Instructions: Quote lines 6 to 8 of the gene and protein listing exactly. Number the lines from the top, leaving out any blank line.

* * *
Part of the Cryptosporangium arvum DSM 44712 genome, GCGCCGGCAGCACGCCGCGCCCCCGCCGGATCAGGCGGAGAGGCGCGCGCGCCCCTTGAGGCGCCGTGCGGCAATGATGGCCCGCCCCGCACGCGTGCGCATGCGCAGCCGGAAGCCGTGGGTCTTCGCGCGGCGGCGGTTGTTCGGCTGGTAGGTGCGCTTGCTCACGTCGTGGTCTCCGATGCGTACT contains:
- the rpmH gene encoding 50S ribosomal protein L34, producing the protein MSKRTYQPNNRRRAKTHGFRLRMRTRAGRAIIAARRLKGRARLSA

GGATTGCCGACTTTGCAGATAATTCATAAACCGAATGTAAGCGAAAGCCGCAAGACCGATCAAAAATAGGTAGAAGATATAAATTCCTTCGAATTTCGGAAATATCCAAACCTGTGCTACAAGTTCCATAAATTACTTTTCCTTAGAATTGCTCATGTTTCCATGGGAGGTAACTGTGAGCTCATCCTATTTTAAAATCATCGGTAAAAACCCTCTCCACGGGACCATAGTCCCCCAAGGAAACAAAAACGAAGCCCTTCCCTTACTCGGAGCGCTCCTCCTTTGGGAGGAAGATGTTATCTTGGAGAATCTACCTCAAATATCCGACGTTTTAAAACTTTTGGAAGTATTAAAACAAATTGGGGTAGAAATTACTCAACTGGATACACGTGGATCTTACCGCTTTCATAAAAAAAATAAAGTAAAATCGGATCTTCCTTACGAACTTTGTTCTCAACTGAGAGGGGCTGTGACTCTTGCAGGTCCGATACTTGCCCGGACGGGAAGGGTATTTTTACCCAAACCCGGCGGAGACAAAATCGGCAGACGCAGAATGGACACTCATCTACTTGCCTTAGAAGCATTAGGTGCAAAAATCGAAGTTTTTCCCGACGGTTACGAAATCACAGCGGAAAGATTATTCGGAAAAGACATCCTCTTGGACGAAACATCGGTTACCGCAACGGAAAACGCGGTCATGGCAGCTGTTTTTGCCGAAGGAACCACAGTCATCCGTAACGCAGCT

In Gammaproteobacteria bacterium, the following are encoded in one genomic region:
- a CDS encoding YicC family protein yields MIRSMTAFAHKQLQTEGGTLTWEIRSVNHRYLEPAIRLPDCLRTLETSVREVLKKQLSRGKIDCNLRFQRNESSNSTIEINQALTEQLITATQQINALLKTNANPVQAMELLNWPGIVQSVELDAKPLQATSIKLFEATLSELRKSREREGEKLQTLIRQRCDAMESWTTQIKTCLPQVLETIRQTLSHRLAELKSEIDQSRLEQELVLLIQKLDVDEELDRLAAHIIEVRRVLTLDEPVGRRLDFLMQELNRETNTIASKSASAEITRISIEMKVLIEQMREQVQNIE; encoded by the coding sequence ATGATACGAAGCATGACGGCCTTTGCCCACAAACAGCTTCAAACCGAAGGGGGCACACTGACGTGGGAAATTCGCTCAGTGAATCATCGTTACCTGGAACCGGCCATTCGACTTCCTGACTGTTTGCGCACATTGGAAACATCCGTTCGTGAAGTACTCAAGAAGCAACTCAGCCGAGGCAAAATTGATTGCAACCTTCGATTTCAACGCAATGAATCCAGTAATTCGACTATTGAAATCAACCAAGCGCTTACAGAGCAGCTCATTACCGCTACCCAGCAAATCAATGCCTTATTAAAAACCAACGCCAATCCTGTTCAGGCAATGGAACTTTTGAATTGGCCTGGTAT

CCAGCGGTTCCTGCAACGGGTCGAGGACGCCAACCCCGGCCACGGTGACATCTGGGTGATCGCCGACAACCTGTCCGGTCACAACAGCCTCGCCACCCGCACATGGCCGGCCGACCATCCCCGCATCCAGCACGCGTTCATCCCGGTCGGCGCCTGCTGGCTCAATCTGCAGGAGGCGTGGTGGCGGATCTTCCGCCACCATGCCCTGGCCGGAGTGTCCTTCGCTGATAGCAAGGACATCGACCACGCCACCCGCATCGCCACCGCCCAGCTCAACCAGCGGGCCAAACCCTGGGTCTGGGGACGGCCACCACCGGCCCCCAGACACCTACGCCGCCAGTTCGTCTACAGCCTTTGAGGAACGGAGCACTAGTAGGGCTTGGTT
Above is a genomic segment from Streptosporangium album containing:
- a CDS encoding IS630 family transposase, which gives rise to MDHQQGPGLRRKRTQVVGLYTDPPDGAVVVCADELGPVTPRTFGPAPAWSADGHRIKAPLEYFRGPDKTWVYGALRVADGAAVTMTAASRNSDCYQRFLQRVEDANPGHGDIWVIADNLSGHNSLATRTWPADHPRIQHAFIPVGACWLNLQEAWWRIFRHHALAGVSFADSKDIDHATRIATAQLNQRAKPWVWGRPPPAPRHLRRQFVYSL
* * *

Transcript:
CCAGCGGTTCCTGCAACGGGTCGAGGACGCCAACCCCGGCCACGGTGACATCTGGGTGATCGCCGACAACCTGTCCGGTCACAACAGCCTCGCCACCCGCACATGGCCGGCCGACCATCCCCGCATCCAGCACGCGTTCATCCCGGTCGGCGCCTGCTGGCTCAATCTGCAGGAGGCGTGGTGGCGGATCTTCCGCCACCATGCCCTGGCCGGAGTGTCCTTCGCTGATAGCAAGGACATCGACCACGCCACCCGCATCGCCACCGCCCAGCTCAACCAGCGGGCCAAACCCTGGGTCTGGGGACGGCCACCACCGGCCCCCAGACACCTACGCCGCCAGTTCGTCTACAGCCTTTGAGGAACGGAGCACTAGTAGGGCTTGGTT
Above is a genomic segment from Streptosporangium album containing:
- a CDS encoding IS630 family transposase, which gives rise to MDHQQGPGLRRKRTQVVGLYTDPPDGAVVVCADELGPVTPRTFGPAPAWSADGHRIKAPLEYFRGPDKTWVYGALRVADGAAVTMTAASRNSDCYQRFLQRVEDANPGHGDIWVIADNLSGHNSLATRTWPADHPRIQHAFIPVGACWLNLQEAWWRIFRHHALAGVSFADSKDIDHATRIATAQLNQRAKPWVWGRPPPAPRHLRRQFVYSL